Editor's Choice: Stereophile's Sampler & Test CD Tracks 12-14
Performers: Hyperion Knight, piano; Krzysztof Zimowski, Anthony Templeton, Carol Swift-Matton, Linda Anderson, violins; Katherine Reynolds, Christine Johnson Rancier, violas; Joan Zucker, cello; Jean-Luc Matton, double bass; Robert Dorer, trumpet; Debra Taylor, trombone; Tia Perdomo, clarinet; Lori Lovato, bass clarinet; Jeff Cornelius, Steven Kimple, percussion
Recording Venue: First United Methodist Church, Albuquerque, New Mexico
Recording Date: March 10, 1997
Producers: Hyperion Knight & John Atkinson
Assistant Engineers: Wes Phillips & Steven K. Lee
Executive Producer: Gretchen Grogan
Musician Liaison: Christine Johnson Rancier
Piano Technician: Charles Rempel
Steinway D piano supplied by Barbara Riordan, Washburn Piano Company, Albuquerque, New Mexico
Microphones: two DPA 4012 high-voltage ½" cardioids (ORTF pair); two DPA 4003 high-voltage ½" omnis (spaced pair)
Mike Preamps: two Millennia Media HV-3Bs
A/D converters: dCS 900D (24-bit, 4012s), Manley (20-bit, 4003s) at 44.1kHz
Mixer: Sonic Solutions Digital Audio Workstation (4 channels)
24-16-bit Noiseshaping: Meridian 518
Although circumstances dictated that I use multimiking on the Mozart Piano Quartet movement (track 5), the relationship between the sound of an orchestra—or even the sound of a solo instrument such as the piano—and the hall in which it plays is such that you cannot chop it into small pieces, then expect to put it all back together again with any predictable degree of success. The promise of purist miking is that if you can preserve that relationship, the recording will not only re-create the sonic image of the musicians, but also the feeling that the listener is actually in the hall where the performance took place. That is what I tried to achieve in my 1997 Gershwin CD, from which these three Preludes are excerpted, made possible by the supportive acoustic of the Albuquerque church in which we recorded them.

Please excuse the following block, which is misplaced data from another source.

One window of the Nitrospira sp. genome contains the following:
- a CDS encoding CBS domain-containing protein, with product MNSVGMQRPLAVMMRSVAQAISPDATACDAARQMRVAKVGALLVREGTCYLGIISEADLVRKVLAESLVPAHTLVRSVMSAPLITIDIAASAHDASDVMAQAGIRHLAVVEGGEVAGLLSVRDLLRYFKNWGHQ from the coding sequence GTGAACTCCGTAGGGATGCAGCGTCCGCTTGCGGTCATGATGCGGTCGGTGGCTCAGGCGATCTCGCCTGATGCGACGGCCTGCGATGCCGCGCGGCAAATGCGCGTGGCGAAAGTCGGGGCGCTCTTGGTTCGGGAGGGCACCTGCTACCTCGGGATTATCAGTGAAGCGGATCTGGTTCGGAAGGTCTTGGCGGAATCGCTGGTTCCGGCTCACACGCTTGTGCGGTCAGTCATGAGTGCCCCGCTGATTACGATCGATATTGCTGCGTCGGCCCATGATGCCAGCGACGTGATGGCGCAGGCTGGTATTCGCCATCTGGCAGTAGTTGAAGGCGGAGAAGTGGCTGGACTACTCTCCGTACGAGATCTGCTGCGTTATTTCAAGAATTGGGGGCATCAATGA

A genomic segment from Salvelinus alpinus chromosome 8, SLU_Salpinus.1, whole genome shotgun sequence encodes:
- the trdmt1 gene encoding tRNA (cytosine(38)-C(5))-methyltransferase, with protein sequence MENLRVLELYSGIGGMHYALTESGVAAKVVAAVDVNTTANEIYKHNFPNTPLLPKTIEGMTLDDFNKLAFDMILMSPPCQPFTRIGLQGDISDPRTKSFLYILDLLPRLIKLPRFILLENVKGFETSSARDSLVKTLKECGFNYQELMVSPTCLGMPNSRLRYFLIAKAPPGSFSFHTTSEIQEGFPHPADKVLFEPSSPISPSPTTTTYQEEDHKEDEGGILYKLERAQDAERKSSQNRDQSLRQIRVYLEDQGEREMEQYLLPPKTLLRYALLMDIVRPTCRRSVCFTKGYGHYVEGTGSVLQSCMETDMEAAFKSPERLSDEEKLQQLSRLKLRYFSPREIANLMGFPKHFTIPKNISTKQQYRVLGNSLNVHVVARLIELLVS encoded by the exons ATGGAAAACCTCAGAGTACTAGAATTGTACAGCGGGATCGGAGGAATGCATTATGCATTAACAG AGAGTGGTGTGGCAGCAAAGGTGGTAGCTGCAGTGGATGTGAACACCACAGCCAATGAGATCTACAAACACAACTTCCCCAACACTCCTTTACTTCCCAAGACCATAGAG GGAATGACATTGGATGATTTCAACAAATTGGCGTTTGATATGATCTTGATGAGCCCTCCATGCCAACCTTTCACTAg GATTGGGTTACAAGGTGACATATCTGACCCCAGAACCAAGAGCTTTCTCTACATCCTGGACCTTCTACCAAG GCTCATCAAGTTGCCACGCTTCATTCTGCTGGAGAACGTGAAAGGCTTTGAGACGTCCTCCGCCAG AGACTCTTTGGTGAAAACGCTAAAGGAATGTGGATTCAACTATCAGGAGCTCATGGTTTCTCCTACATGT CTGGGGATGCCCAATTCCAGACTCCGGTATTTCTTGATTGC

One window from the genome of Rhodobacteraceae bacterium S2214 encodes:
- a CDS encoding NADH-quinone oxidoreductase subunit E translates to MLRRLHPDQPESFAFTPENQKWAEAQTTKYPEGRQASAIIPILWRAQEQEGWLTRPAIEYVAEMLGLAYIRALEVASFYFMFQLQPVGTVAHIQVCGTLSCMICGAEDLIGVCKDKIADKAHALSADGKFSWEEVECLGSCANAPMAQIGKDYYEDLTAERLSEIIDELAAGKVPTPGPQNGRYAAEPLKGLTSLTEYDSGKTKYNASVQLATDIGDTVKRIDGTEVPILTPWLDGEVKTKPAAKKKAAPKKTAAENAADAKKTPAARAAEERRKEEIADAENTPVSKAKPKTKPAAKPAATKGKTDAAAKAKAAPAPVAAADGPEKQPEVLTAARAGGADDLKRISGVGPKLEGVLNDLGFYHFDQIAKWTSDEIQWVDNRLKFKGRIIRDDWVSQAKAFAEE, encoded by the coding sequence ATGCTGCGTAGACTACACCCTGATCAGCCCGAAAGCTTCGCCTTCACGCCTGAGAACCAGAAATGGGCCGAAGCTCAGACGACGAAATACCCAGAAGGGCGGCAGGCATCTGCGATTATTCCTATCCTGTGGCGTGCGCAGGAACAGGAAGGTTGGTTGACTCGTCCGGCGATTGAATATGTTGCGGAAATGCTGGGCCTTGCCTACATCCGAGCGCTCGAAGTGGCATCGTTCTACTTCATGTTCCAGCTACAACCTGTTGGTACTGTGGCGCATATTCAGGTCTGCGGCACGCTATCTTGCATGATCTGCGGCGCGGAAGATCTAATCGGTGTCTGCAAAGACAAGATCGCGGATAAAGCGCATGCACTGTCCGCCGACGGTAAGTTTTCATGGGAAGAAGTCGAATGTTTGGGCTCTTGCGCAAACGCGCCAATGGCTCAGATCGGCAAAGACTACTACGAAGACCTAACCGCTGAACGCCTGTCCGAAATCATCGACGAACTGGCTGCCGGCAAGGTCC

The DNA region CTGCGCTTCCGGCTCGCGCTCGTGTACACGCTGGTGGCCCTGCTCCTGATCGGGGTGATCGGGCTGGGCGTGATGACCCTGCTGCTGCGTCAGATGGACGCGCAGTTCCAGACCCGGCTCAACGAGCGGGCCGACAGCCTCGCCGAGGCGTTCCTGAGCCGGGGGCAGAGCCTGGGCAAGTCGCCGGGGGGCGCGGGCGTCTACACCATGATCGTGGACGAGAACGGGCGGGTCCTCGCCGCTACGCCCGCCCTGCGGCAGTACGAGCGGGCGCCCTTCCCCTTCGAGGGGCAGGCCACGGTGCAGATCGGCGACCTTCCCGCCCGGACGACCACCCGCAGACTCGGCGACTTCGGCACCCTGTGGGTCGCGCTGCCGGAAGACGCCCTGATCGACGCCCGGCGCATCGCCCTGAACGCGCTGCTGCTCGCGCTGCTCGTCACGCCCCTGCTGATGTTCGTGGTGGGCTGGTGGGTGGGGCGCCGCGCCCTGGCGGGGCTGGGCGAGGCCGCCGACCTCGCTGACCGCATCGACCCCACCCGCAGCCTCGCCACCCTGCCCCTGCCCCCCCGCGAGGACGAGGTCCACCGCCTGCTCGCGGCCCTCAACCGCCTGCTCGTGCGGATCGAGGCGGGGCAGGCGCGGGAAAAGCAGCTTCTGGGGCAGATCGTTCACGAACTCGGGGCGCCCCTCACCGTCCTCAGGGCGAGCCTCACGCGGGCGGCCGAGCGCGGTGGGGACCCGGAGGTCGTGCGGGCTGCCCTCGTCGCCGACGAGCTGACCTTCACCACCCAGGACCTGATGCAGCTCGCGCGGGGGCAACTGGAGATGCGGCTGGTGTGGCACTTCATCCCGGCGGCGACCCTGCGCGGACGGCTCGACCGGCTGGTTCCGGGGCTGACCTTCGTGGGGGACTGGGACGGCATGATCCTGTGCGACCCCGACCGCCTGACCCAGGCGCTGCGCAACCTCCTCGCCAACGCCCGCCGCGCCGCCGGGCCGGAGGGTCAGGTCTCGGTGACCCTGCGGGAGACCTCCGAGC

What you should hear: Joe Cea's orchestrations remain close to Gershwin's original conception of these works for solo piano, but are enlivened with bluesy instrumentation. Hyperion conducted the orchestra from the piano for these sessions, so we arranged the instrument with him sitting with his back to the mikes and its lid off so the musicians could hear him. The piano is therefore lighter in balance than it is in the Liszt recording made in the same hall (track 16), and the treble notes should appear to come from the right, not the left.
The miking gave great delicacy of imaging, with individual instrumental images, the sonic objects within the soundstage being reproduced free from bloat. The solo cello and muted trumpet in the second Prelude, for example, are as acoustically "small" as they were in real life. And despite the chamber ensemble scoring, the dynamic range of these tracks is extreme, with the real thing's light and shade faithfully preserved.